Now that Republicans have a legitimate proposal on the table to replace Obamacare, though, Scott has gone into stealth mode on the subject. In an Associated Press story, the governor did the Rick Scott Shuffle when asked for his reaction to the plan now being debated intensely in Washington.
Scott said he was glad there is “good conversation” happening on the subject. Not exactly a stop-the-presses comment.
He even met recently with House Speaker Paul Ryan, who is pushing a plan that the nonpartisan Congressional Budget Office said could leave up to 24 million Americans without health insurance.
Would the governor like to let us mere mortals in on what was discussed? People in Florida will be greatly affected by whatever finally becomes law, especially if it has a significant impact on Medicaid.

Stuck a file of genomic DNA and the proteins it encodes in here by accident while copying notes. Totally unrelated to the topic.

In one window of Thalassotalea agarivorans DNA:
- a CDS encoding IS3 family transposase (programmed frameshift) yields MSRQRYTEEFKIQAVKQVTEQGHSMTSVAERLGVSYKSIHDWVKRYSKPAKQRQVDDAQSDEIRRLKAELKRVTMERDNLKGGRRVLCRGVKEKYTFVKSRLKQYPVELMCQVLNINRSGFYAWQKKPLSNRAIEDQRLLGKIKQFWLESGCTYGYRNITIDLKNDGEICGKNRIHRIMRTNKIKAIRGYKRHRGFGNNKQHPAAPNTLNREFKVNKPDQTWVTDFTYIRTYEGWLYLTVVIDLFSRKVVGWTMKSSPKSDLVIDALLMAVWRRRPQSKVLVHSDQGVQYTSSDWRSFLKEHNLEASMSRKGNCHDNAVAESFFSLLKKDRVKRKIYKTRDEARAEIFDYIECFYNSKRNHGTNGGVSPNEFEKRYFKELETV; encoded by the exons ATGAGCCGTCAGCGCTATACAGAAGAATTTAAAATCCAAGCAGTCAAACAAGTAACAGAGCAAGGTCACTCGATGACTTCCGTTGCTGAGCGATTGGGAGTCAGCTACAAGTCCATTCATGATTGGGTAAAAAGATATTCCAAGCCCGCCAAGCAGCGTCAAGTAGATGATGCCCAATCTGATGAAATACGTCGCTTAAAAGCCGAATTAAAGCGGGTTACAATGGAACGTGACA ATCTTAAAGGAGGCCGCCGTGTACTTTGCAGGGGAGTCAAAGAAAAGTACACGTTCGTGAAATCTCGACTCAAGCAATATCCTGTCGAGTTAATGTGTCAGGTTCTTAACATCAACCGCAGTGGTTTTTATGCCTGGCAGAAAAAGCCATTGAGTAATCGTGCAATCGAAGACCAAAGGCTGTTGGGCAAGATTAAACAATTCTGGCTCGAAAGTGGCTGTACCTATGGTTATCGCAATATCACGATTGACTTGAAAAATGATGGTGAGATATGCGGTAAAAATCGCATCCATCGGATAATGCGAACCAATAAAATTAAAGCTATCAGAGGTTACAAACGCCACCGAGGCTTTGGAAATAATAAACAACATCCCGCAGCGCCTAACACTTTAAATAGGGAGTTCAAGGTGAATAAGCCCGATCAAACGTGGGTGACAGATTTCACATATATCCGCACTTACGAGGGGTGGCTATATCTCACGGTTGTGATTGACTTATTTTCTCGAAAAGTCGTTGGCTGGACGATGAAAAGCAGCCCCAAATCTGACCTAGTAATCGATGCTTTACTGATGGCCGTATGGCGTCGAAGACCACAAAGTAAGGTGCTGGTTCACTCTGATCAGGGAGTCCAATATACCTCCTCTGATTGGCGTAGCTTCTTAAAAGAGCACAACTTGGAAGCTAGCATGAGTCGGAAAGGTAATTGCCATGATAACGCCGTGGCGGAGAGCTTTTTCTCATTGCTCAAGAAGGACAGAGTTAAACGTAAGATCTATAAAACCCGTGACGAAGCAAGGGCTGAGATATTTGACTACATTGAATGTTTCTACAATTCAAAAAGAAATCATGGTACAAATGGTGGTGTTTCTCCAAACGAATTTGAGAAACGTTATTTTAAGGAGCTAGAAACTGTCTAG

Florida depends heavily on federal money for Medicaid funding, and under the plan being discussed more than 4 million residents here would see their benefits reduced. That probably suits budget hawks in the state House just fine, but wouldn’t be good for many of the state’s elderly and low-income residents.
That’s where Scott needs to pipe up on this subject. In 2014, remember, he went to war (and lost) with the House over Medicaid expansion. Scott pushed for it; now-Speaker Richard Corcoran was intractably against.
Given his background as a hospital administrator before he went into politics, there are few people in the state better versed on health insurance than Scott. He could help frame the debate if he chose.
He certainly hasn’t been shy about making his opinions known recently on other subjects. He has been outspoken about his trying to save Enterprise Florida and Visit